Abstract 17826: Demonstration of Abnormal Myocardial Mechanics in Pulmonary Arterial Hypertension Using a Novel Magnetic Resonance Tissue Phase Mapping Technique
Introduction: Cardiac MRI has become the gold standard method of assessing global biventricular function in patients with pulmonary arterial hypertension (PAH). However, there may be additional prognostic benefit from assessing the components of motion. This is difficult with traditional MRI techniques, so we implemented a novel MR tissue phase mapping (TPM) technique that measures biventricular longitudinal and radial velocities.
Methods: Respiratory self-gated TPM was performed using a rotating golden-angle spiral acquisition with retrospective cardiac-gating. TPM of a basal ventricular slice was acquired in 13 PAH patients and 13 age- and sex-matched healthy volunteers. Endocardial and epicardial ventricular borders were manually defined, and myocardial velocities were calculated on in-house software developed on the open source OsiriX platform.
Results: RV longitudinal and radial systolic velocities were lower in PAH compared to controls (radial S: 1.74 cm/s ± 1.13 vs. 2.18 ± 0.89, p<0.04; longitudinal S: 1.09 ± 1.55 vs. 1.99 ± 1.02, p<0.003). In addition, longitudinal E/A ratio was reduced (0.37 ± 1.42 vs. 1.53 ± 3.04, p<0.04) while radial E waves were absent in 5 (38%) PAH patients due to prolonged inward radial motion.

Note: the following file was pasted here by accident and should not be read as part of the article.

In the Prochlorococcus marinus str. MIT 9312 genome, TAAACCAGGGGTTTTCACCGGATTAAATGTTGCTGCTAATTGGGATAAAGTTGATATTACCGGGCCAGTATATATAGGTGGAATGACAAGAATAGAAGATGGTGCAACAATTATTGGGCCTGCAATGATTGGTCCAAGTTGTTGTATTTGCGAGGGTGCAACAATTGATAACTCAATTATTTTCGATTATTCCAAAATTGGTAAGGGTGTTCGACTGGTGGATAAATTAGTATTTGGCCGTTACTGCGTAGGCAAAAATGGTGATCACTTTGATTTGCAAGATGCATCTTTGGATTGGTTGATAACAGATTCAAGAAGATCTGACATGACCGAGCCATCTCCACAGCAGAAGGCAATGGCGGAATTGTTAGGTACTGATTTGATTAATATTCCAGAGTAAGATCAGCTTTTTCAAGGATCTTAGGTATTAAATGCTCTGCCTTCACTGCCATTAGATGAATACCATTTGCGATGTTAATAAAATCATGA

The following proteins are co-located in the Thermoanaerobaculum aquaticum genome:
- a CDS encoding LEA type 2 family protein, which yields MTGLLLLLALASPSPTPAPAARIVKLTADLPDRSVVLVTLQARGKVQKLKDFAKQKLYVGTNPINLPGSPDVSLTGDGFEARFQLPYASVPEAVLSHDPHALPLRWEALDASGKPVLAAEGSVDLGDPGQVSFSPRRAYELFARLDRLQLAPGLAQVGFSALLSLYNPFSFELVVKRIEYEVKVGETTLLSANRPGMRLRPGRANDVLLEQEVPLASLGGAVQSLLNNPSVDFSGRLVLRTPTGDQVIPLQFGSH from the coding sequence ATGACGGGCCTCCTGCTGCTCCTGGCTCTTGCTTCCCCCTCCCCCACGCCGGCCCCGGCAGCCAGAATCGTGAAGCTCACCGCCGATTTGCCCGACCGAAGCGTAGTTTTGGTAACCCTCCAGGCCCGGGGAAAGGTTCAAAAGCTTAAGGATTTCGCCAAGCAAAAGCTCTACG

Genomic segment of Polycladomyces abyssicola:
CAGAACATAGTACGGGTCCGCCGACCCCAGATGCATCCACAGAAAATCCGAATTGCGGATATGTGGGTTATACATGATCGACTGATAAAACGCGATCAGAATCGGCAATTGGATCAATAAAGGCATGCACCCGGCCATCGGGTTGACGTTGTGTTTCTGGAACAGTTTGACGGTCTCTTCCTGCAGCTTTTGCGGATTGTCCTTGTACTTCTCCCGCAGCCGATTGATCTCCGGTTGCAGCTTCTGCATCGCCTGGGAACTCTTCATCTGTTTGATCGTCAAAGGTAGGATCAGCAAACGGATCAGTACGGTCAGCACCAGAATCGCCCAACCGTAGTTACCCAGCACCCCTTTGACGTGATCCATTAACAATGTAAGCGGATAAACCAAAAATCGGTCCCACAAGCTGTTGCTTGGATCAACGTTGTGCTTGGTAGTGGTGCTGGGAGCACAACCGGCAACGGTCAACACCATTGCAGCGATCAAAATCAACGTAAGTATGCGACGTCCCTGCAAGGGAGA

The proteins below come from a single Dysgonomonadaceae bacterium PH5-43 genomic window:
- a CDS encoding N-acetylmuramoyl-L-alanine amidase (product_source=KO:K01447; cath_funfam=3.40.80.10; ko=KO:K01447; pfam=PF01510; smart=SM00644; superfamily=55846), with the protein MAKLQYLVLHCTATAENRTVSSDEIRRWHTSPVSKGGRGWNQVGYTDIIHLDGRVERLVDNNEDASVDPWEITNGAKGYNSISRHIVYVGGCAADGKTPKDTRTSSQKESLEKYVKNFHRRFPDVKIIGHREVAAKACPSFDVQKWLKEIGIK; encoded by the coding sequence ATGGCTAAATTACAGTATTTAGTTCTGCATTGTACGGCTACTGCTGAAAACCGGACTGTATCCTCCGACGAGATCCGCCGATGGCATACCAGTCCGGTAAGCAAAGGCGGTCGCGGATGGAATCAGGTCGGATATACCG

LV systolic and diastolic dysfunction also occurs in PAH (radial S: 1.74 cm/s ± 1.13 vs. 2.18 ± 0.89, p<0.04; radial E/A: 1.64 ± 1.47 vs. 2.3 ± 1.51, p<0.05). Visualization of motion vectors demonstrated obvious abnormalities in septal motion (figure 1).
Conclusions: We have shown that our novel TPM sequence offers a comprehensive assessment of myocardial motion. Biventricular radial and longitudinal systolic and diastolic dysfunction is evident in PAH. In some cases an abnormal period of post-systolic inward radial RV motion further impairs biventricular filling. Further study is required to evaluate the effect of treatment on these parameters, and the possible role for pacing applied to abnormal motion patterns.
- © 2013 by American Heart Association, Inc.